Chelsea made their Club World Cup debut against Monterrey, and they did so with a relatively convincing victory. The club managed to grab hold of my interest before the game ever kicked off by inserting David Luiz into the starting midfield, an event that bore watching even if the game itself might not. Oscar also returned to the starting eleven, it was the first time since the Manchester City draw that he had been starting alongside Juan Mata and Eden Hazard.
That trio combined to create the first chance of the game within two minutes of kickoff. Eden Hazard dummied a long throughball that Oscar picked up just outside the 18-yard box. For the first time in the game (certainly not the last), he drew a pair of defenders to him before laying the ball in front of Juan Mata. Mata's shot would be blocked, but it was a promising start for the Blues.
David Luiz also look dangerous in the games opening minutes. After pushing forward and missing just high from 25 yards out, he played one of the best throughballs I've seen this season, setting Eden Hazard free on goal. Hazard's curling shot missed just wide, but it was one-way traffic early.
Chelsea kept up the pressure, and finally found the breakthrough in the 17th minute thanks to some excellent play all around. Ashely Cole played the ball into Oscar, who again pulled several defenders out of position before backheeling the ball into the path of the sprinting Cole. Cole then played a beautiful ball to the feet of Juan Mata, who opened the scoring by finding the bottom corner. 1-0 Blues, and it looked like the rout was on.
It was a bit slow from that point until halftime, with Chelsea creating fewer chances and the Concacaf side still creating virtually nothing. Chelsea controlled the game in basically every regard, but were still very much in danger of allowing Monterrey into the game with a single mistake.
That danger was erased just after halftime, as within five minutes of kickoff, the lead was increased to three. Eden Hazard decided to remind the world why he was so sought after this summer, ripping the Monterrey defense to shreds on the left hand side. He found Fernando Torres waiting on the edge of the 18-yard box, and a deflected shot would make it 2-0 Chelsea.
Torres was given credit for the goal, though it looked to be going wide before the Mexican hand put it into the corner. At this point I'll happily take it though, as anything to get Torres taking regular shots again will work in my book.
Minutes later, Chelsea would make it three on a brilliantly flicked in own-goal. Fernando Torres repaid his luck on the goal with an excellent cross to Juan Mata, and Mata was unselfish by sliding it back across the face of goal in the direction of Oscar. Darvin Chavez must have wanted in on the action though, as he greedily stole Oscar's opportunity and put it into the net himself. That really should have been the second own-goal in three minutes, both of which were created from some excellent direct play.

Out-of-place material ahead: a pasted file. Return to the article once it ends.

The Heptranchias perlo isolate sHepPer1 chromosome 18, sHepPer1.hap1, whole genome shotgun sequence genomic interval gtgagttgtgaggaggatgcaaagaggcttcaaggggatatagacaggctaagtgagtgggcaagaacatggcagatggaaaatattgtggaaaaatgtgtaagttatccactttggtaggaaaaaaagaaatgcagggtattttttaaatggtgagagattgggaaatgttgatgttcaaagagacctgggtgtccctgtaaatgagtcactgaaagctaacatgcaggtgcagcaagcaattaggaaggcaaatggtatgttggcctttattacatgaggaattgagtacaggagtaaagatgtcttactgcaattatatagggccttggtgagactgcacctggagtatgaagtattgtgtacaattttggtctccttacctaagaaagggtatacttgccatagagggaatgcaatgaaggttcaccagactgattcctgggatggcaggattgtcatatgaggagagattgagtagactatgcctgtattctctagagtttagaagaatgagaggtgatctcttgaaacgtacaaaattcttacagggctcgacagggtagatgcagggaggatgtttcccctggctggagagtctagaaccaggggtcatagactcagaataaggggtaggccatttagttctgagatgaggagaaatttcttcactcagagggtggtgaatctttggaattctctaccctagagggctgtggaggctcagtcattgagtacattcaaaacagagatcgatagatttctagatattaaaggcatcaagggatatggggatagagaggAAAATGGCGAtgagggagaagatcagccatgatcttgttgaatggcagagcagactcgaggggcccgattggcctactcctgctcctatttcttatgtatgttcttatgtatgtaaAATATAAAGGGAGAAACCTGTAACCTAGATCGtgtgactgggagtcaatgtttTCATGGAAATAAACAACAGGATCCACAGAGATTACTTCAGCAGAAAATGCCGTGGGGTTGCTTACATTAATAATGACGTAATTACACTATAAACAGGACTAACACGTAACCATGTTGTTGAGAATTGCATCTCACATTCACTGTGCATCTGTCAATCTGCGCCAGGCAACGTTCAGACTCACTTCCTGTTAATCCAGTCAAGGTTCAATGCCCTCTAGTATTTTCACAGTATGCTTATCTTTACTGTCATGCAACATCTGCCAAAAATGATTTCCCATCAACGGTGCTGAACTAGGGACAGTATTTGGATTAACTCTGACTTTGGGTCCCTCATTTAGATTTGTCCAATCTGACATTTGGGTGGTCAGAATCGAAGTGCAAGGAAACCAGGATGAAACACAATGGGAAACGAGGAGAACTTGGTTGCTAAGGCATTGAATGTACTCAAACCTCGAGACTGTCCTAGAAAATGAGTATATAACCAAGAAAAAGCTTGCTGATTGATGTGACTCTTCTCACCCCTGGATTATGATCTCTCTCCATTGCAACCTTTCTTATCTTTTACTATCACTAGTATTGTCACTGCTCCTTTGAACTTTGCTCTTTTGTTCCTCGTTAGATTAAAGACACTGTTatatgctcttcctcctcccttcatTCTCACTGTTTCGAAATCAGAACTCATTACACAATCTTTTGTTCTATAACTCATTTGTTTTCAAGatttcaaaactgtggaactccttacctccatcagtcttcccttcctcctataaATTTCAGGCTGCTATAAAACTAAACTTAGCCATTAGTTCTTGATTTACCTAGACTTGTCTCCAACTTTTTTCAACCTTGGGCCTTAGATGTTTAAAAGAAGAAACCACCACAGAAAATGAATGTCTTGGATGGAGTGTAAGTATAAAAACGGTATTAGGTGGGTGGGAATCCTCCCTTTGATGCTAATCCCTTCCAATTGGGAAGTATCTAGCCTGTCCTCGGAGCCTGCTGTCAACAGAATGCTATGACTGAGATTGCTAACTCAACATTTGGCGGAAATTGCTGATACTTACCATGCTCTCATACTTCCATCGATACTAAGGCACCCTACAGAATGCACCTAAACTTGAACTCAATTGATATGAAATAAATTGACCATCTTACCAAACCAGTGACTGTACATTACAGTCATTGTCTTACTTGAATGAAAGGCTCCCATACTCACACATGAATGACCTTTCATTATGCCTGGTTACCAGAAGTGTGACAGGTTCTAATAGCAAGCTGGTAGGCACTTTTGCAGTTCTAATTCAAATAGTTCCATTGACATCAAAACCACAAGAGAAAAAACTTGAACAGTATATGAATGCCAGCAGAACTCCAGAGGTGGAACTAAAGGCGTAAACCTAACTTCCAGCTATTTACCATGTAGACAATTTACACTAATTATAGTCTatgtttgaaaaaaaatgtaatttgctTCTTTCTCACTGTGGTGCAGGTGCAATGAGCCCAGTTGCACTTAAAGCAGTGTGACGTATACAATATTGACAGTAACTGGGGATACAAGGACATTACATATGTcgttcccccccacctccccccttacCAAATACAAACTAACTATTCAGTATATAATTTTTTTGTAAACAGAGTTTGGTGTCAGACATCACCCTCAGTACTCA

From that point on, Chelsea seemed content to put it into cruise control. Frank Lampard came on for Luiz, Paulo Ferreira came on for Mata, and Victor Moses took over in the center when Torres was subbed off. Monterrey started to look sort of threatening, continually finding their way in behind Chelsea very high defensive line. They'd nab a consolation goal with a few seconds to play, meaning it would still be no clean sheets for any Chelsea center back tandem not including David Luiz this season.
All told, this was about the type of game you'd expect against vastly inferior opposition. The game was never in doubt, and Chelsea looked more than happy to try a few spectacular flicks and tricks. A fun game to watch for Chelsea fans, but the massive gulf in class that was evident is why this event just doesn't catch on with the neutrals.
It was a bit hard to really critique this performance, as Monterrey didn't really put up much of a test. I'm intrigued enough by David Luiz as a midfielder to want to see it again, and with Corinthians and Leeds as our next two opponents, it would certainly seem possible that we do.
I was a bit disappointed in the lack of direct play though, as outside of the chances mentioned above, we weren't direct at all. When going forward quickly and pushing the defense back, we looked like we could score a dozen. Far too often though, Chelsea settled for passing the ball around and trying neat little flicks or long shots. There is certainly room for those, but mixing in some quick attacks would make those more effective. That said, it's progress.
It's on to the final for Chelsea now, and they'll be facing a much better opponent in Corinthians. While still not on the level that we see in Europe, Corinthians probably won't need an absolutely perfect performance mixed in with an off day from Chelsea to have any chance at winning. They are a solid team, and they are very well organized in general. If you couldn't convince yourself to get out of bed for this one, maybe you should on Sunday.